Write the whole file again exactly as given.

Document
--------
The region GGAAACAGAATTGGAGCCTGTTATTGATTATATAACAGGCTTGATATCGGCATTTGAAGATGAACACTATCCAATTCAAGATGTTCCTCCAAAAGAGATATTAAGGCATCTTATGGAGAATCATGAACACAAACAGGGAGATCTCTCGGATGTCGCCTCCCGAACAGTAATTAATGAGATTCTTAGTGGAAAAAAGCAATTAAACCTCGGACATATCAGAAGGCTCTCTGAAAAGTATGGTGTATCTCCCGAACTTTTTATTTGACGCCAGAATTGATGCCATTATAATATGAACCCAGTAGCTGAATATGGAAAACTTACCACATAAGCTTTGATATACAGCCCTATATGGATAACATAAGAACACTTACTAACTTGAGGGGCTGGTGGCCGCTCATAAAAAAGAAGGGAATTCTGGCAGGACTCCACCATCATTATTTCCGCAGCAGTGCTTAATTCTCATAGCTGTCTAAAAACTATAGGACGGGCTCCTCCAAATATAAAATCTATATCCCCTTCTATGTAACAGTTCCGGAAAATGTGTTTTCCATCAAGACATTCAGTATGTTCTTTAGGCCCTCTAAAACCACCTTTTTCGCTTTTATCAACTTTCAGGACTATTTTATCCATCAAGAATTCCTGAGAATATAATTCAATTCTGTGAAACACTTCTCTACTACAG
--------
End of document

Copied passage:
The region GGAAACAGAATTGGAGCCTGTTATTGATTATATAACAGGCTTGATATCGGCATTTGAAGATGAACACTATCCAATTCAAGATGTTCCTCCAAAAGAGATATTAAGGCATCTTATGGAGAATCATGAACACAAACAGGGAGATCTCTCGGATGTCGCCTCCCGAACAGTAATTAATGAGATTCTTAGTGGAAAAAAGCAATTAAACCTCGGACATATCAGAAGGCTCTCTGAAAAGTATGGTGTATCTCCCGAACTTTTTATTTGACGCCAGAATTGATGCCATTATAATATGAACCCAGTAGCTGAATATGGAAAACTTACCACATAAGCTTTGATATACAGCCCTATATGGATAACATAAGAACACTTACTAACTTGAGGGGCTGGTGGCCGCTCATAAAAAAGAAGGGAATTCTGGCAGGACTCCACCATCATTATTTCCGCAGCAGTGCTTAATTCTCATAGCTGTCTAAAAACTATAGGACGGGCTCCTCCAAATATAAAATCTATATCCCCTTCTATGTAACAGTTCCGGAAAATGTGTTTTCCATCAAGACATTCAGTATGTTCTTTAGGCCCTCTAAAACCACCTTTTTCGCTTTTATCAACTTTCAGGACTATTTTATCCATCAAGAATTCCTGAGAATATAATTCAATTCTGTGAAACACTTCTCTACTACAG